I bet the average book reader wonders if authors sit around and pontificate upon the motives and back stories of their characters. The answer is, yes… they do.
To make someone like Carpenter believable, he’s got to have back story. Much of the back story of your character never makes it to the books.
Like, Carpenter tried playing chess once and got completely wiped out by someone who wasn’t very literate, and described himself as a Texas redneck. And the humiliation of being beaten so badly made Carpenter never want to play chess again.
That will probably never make it to the books.
And of course, every one of my characters in some point in their lives has had the flu. Why? Almost everyone gets the flu. I’ve only met one or two people who can say they’ve never been sick.
But of course, there’s absolutely no reason to put that in the books. I suppose I could work that in, but who would care?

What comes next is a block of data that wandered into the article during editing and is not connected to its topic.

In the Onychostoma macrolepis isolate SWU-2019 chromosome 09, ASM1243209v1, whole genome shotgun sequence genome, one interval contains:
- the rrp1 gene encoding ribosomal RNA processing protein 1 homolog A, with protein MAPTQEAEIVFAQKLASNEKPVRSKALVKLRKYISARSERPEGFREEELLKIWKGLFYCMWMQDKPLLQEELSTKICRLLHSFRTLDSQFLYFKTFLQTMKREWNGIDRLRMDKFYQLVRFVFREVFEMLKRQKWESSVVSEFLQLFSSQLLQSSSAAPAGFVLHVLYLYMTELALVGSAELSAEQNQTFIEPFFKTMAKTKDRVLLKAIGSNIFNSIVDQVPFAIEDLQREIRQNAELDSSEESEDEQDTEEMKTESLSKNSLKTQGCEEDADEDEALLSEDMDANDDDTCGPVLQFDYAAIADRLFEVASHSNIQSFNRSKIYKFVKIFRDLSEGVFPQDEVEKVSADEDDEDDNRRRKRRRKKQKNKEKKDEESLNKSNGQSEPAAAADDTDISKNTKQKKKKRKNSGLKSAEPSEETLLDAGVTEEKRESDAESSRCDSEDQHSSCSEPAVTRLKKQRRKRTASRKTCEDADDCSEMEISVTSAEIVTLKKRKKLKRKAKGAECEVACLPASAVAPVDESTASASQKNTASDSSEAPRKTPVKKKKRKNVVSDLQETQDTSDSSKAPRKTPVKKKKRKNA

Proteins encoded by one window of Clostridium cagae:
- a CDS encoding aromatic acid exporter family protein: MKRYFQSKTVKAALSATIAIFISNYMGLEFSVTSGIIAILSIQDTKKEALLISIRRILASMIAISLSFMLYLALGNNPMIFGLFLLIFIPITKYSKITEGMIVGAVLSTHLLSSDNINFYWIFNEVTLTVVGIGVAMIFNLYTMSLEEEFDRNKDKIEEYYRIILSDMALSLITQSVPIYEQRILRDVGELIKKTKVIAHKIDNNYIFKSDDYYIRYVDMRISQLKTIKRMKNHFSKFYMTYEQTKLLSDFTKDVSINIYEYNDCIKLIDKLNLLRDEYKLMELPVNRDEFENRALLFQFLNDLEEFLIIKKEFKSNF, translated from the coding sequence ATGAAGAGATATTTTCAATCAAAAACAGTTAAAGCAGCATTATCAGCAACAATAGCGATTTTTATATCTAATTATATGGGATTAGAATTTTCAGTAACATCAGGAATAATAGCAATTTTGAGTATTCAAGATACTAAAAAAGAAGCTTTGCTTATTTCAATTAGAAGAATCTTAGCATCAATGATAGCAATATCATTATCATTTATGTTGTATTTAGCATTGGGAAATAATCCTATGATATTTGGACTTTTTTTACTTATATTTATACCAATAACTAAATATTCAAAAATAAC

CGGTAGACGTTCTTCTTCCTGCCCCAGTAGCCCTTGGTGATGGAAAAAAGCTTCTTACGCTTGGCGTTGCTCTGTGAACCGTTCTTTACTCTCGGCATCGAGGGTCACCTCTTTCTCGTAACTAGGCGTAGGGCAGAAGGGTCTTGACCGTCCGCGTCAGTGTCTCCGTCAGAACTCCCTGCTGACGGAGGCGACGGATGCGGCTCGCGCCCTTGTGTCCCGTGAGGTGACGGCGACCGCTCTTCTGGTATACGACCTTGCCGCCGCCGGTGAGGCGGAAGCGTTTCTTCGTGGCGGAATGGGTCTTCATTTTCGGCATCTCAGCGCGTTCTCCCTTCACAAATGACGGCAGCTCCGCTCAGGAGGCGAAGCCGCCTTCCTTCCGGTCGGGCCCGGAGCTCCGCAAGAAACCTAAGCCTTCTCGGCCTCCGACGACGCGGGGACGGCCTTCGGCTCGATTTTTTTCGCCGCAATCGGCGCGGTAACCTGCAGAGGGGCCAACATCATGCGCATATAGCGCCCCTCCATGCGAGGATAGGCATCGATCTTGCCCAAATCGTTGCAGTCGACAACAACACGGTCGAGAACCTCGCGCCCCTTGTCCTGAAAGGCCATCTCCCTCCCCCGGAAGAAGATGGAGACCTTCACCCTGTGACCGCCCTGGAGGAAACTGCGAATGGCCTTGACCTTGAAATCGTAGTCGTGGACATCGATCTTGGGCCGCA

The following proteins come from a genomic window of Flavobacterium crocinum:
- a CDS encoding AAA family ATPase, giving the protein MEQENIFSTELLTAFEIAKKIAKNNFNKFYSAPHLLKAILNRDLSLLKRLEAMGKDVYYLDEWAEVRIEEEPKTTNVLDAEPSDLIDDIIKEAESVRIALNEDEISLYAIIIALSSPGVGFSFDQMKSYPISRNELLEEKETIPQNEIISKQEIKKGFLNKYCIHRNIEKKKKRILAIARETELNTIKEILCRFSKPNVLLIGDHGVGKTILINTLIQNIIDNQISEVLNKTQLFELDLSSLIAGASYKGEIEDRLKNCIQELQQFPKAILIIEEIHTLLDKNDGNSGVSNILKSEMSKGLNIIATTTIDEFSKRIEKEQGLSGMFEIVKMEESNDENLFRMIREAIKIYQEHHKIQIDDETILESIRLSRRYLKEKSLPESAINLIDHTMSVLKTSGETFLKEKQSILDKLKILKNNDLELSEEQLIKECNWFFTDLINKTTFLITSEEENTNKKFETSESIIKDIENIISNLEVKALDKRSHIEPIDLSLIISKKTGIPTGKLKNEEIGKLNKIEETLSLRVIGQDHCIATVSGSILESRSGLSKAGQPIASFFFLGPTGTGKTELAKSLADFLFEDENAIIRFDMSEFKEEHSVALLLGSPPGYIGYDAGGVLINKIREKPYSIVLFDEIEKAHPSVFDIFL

Recently I read some advice that I should have 5 writer friends. That would be a miracle, because I seem to have had a hundred acquaintances in my life, but precious few friends. The only real friends I have are of course my wife, and a guy I used to work with.
Sinus headaches are terrible. I’m sitting here rambling. It reminds me of the most horrible book I ever read in my life in school, Catcher in the Rye, where the hero character rambles and digresses for 400 pages.
Horrible book. Hated every word of it.
School made me read 1984. I read it, and tore out every page, one by one, and burned it. When they asked me where my book was, I told him, “I burned it. Page by page.” The teacher made me write that out as a book report, and I got an A on the class.
What I need right now is sinus meds.